From 2024, all films hoping to win Tinseltown's most coveted prize will need to either employ a minimum number of cast, crew and administrative employees from under-represented backgrounds, or directly tackle themes affecting those communities.
The groundbreaking move comes after years of criticism over a lack of diversity among the Academy of Motion Picture Arts and Sciences' members, and among the Oscar nominees and winners they select.
While the Academy has already taken steps to diversify its membership, Tuesday's new rules mark a more aggressive bid to re-shape Hollywood's broader performance on diversity.
"We believe these inclusion standards will be a catalyst for long-lasting, essential change in our industry," said President David Rubin and CEO Dawn Hudson in a statement.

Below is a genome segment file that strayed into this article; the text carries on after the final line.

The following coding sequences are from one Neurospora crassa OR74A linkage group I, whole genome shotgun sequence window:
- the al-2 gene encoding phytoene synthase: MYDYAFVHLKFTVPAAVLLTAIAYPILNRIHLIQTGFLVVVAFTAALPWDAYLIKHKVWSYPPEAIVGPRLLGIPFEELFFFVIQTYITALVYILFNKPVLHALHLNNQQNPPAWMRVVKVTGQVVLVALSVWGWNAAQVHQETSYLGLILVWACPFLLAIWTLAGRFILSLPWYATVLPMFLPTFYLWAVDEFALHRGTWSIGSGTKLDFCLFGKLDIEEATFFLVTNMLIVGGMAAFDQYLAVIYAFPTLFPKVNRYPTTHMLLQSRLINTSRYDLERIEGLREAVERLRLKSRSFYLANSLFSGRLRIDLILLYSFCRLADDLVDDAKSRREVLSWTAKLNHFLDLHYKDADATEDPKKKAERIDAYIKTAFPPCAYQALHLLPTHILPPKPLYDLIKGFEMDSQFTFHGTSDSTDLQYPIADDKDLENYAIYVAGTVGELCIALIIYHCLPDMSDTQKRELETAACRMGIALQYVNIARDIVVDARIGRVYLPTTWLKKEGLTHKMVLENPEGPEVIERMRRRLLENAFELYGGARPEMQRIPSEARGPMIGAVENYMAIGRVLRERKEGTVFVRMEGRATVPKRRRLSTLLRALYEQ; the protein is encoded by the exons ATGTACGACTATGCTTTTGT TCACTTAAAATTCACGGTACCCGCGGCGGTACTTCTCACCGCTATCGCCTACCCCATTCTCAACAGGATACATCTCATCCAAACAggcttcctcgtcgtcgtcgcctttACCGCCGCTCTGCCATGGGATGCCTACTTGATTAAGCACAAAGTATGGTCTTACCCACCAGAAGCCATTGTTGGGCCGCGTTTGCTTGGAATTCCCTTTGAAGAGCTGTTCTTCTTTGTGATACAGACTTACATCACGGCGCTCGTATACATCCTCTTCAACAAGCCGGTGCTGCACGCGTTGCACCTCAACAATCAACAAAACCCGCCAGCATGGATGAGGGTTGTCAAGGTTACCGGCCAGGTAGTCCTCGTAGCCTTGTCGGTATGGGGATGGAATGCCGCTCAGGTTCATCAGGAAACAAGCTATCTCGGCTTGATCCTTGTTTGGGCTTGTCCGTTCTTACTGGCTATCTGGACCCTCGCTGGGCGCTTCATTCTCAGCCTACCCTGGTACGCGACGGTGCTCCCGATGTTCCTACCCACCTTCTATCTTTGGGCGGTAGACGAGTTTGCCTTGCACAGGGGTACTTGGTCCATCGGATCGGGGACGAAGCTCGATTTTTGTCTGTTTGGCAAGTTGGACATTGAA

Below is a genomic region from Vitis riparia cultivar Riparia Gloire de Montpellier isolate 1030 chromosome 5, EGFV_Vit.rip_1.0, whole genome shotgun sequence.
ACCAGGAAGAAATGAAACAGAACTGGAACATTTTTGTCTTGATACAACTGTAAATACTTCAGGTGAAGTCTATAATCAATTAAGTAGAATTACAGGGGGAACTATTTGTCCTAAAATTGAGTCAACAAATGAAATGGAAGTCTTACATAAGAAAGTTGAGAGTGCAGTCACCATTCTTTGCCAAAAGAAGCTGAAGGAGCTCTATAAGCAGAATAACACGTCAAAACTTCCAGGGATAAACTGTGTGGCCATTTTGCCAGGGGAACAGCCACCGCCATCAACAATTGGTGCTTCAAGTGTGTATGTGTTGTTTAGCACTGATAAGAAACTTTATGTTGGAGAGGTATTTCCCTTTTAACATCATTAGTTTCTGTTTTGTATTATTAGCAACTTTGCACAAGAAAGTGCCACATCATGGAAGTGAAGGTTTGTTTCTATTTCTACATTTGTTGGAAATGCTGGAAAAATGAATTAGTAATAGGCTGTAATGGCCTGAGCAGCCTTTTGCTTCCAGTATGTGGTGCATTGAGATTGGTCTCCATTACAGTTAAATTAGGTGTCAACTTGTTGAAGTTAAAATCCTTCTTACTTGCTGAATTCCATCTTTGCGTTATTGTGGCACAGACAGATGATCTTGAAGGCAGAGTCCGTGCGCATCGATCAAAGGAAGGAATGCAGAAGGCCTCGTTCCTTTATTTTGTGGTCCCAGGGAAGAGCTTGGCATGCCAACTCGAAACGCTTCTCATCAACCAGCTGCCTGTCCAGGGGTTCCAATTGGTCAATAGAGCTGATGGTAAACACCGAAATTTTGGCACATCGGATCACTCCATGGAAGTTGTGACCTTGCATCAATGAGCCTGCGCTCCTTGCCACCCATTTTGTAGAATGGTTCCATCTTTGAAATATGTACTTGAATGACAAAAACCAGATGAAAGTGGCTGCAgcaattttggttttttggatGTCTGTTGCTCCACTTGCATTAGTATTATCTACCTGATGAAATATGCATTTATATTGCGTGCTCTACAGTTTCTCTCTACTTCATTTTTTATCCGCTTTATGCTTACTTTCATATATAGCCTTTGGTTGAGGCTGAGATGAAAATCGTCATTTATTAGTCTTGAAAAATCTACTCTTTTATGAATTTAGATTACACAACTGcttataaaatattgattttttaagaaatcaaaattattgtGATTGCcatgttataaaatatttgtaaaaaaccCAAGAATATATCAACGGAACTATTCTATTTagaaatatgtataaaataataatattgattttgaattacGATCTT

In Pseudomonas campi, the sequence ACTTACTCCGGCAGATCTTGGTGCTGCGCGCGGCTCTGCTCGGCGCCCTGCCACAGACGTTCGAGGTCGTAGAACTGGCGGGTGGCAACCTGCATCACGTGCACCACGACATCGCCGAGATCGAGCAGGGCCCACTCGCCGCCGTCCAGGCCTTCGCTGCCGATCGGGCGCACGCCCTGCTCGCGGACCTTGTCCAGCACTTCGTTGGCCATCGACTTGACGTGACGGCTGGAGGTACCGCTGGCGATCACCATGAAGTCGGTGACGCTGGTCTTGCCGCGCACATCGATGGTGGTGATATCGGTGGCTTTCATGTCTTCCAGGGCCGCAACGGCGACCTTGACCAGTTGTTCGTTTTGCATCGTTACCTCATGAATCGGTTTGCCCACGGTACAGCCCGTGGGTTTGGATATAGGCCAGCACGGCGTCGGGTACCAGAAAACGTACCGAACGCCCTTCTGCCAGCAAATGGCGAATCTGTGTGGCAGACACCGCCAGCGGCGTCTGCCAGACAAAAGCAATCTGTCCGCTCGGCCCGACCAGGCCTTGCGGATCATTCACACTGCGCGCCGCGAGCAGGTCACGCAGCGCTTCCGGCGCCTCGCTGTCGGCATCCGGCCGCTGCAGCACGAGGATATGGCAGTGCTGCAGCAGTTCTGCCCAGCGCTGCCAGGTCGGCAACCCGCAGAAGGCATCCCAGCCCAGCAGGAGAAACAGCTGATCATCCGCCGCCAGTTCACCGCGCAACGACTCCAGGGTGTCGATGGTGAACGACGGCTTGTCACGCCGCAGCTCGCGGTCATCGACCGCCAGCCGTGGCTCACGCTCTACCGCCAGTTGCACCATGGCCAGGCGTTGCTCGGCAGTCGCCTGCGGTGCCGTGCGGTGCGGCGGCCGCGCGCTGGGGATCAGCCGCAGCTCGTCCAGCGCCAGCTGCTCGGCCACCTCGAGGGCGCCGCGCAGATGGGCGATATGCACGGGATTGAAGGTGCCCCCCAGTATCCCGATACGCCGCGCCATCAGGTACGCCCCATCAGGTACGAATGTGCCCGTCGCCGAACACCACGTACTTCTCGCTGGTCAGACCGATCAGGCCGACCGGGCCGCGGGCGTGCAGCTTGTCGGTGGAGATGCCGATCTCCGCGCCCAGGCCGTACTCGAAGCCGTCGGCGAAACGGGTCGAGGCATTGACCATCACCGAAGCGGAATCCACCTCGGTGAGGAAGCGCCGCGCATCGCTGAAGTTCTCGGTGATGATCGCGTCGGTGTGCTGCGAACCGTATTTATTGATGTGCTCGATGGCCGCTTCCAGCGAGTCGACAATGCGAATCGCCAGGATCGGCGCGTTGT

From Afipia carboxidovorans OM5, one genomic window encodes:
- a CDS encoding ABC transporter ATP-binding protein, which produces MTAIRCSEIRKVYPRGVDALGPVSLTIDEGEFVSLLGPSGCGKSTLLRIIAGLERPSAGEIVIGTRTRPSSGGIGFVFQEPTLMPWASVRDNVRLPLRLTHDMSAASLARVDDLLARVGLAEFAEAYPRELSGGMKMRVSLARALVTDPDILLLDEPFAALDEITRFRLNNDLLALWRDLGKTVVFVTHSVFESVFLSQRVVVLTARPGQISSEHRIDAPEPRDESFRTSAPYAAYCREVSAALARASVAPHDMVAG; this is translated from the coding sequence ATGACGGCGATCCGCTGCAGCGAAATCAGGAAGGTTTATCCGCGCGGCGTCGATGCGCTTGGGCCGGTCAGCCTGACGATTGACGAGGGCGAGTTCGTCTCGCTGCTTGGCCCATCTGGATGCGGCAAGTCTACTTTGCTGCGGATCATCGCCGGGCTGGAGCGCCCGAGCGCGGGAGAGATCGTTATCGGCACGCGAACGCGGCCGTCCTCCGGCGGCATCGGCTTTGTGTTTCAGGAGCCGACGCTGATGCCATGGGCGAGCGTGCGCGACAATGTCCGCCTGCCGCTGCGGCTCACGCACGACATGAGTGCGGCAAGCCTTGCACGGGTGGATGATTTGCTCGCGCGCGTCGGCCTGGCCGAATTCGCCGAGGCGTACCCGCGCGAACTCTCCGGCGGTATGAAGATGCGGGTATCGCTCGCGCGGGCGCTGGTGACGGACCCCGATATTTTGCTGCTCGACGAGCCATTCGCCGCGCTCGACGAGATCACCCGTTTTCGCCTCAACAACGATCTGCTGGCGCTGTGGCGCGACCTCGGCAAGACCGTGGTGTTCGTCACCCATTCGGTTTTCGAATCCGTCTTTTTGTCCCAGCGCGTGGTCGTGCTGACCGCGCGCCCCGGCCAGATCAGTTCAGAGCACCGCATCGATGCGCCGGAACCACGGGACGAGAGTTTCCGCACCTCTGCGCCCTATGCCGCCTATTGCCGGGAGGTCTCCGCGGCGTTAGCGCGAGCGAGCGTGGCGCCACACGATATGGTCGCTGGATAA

Under the new rules, films vying for best picture will need to comply with at least two of four criteria designed to improve hiring practices and representation on and off-screen.
The first criteria requires the movie to feature either a prominent actor from an underrepresented group, 30 percent of its smaller roles from minorities, or to address issues surrounding these communities as its main theme.
The second stipulates that behind-the-scenes senior leadership or technical crew members must be drawn from historically disadvantaged groups, which also include women, LGBT and disabled communities.
The final two measures concern offering internships and training to underrepresented workers, and diversity in the movie's marketing and distribution teams.